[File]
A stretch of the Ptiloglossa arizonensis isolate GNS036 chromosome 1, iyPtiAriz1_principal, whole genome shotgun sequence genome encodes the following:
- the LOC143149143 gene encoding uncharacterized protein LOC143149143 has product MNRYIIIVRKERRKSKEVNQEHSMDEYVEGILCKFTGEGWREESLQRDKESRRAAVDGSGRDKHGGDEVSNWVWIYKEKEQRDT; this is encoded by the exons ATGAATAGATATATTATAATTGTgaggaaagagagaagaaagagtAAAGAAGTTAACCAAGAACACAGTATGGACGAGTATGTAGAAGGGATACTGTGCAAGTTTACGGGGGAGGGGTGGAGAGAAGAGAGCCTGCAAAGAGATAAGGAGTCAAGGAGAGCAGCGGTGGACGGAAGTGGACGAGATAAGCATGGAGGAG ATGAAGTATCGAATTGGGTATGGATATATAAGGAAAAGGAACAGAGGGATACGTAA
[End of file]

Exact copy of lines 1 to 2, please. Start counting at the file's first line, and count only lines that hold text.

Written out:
A stretch of the Ptiloglossa arizonensis isolate GNS036 chromosome 1, iyPtiAriz1_principal, whole genome shotgun sequence genome encodes the following:
- the LOC143149143 gene encoding uncharacterized protein LOC143149143 has product MNRYIIIVRKERRKSKEVNQEHSMDEYVEGILCKFTGEGWREESLQRDKESRRAAVDGSGRDKHGGDEVSNWVWIYKEKEQRDT; this is encoded by the exons ATGAATAGATATATTATAATTGTgaggaaagagagaagaaagagtAAAGAAGTTAACCAAGAACACAGTATGGACGAGTATGTAGAAGGGATACTGTGCAAGTTTACGGGGGAGGGGTGGAGAGAAGAGAGCCTGCAAAGAGATAAGGAGTCAAGGAGAGCAGCGGTGGACGGAAGTGGACGAGATAAGCATGGAGGAG ATGAAGTATCGAATTGGGTATGGATATATAAGGAAAAGGAACAGAGGGATACGTAA